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View shipwright's profile

Simple Jigs and Techniques #15: Hot Pipe Bending

01-07-2018 12:04 AM by shipwright | 11 comments »

I’ve read about this technique in Pierre Ramond’s books but never had a need for it before. I wish I had tried it out sooner. It is an amazing little technique and so easy that my first attempt was good enough to use and I had four rings like the one In the photos done in about a half hour. The pipe (or bar) needs to be about 200 – 220 degrees F. I’ll let the photos explain the procedure. Here’s the setup. A quick online search will turn up this style of jig in severa...

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Colourfastness #2: One Month Check-in, .... some surprises

01-02-2018 12:42 AM by shipwright | 16 comments »

Its been a month since I put my test panel out in the Az (winter) sun and there have been some changes and a couple of surprises. 1) Almost all of the bare wood has faded.2) The shellac alone seems to be the finish that is out of step.3) The Amaranth (Purpleheart) is ….. AMAZING!4) The Cherry is a surprise too. This is the original, before picture. Here is today’s. Sorry it’s upside down vs the above pic.The Amaranth is second from the top.The Cherry is second from th...

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View mafe's profile

Hand plane DIY blog #4: Hand plane, scaper planes and toothing plane ramblings...

06-29-2017 12:08 AM by mafe | 18 comments »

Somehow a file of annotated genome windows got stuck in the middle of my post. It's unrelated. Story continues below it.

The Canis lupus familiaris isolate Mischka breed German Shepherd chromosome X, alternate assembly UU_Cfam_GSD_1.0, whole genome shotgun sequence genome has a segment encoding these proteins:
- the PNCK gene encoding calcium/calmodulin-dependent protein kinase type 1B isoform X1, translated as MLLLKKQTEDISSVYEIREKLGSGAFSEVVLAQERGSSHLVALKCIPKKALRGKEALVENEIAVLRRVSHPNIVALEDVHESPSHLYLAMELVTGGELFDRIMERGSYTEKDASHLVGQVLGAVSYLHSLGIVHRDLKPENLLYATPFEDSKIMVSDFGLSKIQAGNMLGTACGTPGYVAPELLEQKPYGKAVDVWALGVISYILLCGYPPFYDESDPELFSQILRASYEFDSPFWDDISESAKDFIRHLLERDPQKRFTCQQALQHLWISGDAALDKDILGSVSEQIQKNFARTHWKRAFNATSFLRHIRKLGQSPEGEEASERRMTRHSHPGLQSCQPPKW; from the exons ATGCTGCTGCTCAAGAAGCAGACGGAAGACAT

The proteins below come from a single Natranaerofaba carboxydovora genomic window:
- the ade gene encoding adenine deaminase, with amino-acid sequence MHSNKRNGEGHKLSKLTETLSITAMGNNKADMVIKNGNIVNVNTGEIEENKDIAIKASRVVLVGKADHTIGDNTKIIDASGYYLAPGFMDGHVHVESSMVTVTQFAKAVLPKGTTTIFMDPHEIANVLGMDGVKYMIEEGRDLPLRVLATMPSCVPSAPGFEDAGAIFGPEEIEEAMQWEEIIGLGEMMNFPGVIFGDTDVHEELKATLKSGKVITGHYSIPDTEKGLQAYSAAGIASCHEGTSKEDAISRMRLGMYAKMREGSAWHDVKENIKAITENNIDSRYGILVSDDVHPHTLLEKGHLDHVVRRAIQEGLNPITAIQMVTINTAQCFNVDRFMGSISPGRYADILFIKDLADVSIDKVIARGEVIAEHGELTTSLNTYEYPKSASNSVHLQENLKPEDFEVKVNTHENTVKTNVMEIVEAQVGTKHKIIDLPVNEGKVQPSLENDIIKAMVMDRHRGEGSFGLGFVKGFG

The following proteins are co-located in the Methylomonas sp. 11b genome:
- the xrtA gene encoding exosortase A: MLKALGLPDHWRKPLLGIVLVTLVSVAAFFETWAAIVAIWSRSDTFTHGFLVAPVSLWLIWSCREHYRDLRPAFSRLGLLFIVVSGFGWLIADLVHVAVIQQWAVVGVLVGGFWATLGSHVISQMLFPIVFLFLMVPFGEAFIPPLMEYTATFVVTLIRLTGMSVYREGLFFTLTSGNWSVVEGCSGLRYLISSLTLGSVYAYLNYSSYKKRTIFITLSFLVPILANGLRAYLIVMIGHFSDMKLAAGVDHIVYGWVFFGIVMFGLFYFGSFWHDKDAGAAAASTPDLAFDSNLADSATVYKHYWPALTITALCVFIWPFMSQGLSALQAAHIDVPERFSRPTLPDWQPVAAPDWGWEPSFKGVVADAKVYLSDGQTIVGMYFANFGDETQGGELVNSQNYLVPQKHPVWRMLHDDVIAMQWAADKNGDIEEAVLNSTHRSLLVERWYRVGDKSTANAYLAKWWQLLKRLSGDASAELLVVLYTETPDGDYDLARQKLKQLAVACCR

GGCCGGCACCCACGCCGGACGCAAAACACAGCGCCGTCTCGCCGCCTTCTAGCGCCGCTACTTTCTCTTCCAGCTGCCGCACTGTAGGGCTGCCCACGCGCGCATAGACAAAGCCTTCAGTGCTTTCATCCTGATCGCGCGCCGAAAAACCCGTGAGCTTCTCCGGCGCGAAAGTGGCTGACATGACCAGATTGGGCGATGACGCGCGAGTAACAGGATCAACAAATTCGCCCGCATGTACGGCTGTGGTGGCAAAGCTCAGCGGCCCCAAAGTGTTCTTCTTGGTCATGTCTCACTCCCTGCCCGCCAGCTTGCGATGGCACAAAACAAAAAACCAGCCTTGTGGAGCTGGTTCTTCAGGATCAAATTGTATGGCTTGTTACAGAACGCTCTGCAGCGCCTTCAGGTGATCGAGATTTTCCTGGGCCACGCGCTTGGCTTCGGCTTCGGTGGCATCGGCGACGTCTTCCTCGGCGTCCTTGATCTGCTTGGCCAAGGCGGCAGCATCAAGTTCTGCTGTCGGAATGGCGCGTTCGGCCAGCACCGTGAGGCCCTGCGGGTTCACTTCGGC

Hand plane DIY bloghand plane, scaper planes and toothing plane ramblings… My last blog on making handplanes was the one about the small planes , those little fellows bring plenty of smiles, both to me and guest in the shop.This time it was a need for a small scraper plane, the buy of a German toothing plane blade some time back and finally the reason I took off, was a old friend who wrote me, that she and her husband needed a small hand plane, that they can use when making arrows fo...

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View shipwright's profile

Plywood Chevalet #5: CNC Kits are Ready to Go

08-25-2016 12:42 AM by shipwright | 21 comments »

It’s been a quite a long haul getting all the bugs worked out but the first CNC cut chevy was delivered yesterday and the next three are ready to go. The plan here was to give my students an affordable choice to custom made hardwood “fine furniture” or alternatively an easier home build. I am pleased with the results and I am sure that this will lead to more people experiencing this tool and the fine work that it can do. I have built in arm height adjustment over a range of ...

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View builtinbkyn's profile

My Version of a Moxon Vise

05-17-2016 02:23 AM by builtinbkyn | 16 comments »

I decided to make a moxon vise for the bench. I figured I’d make it a mini-bench that mounts to my workbench, so it would provide a taller work surface as well as a larger clamping area for dovetailing drawers and panels. I planned this a few weeks back. The Benchcrafted hardware is certainly very nice, but I thought I’d see if I could make one on the cheap. So I searched to Amazon to see what I could come up with for the hardware. I ended up using CNC components and some ...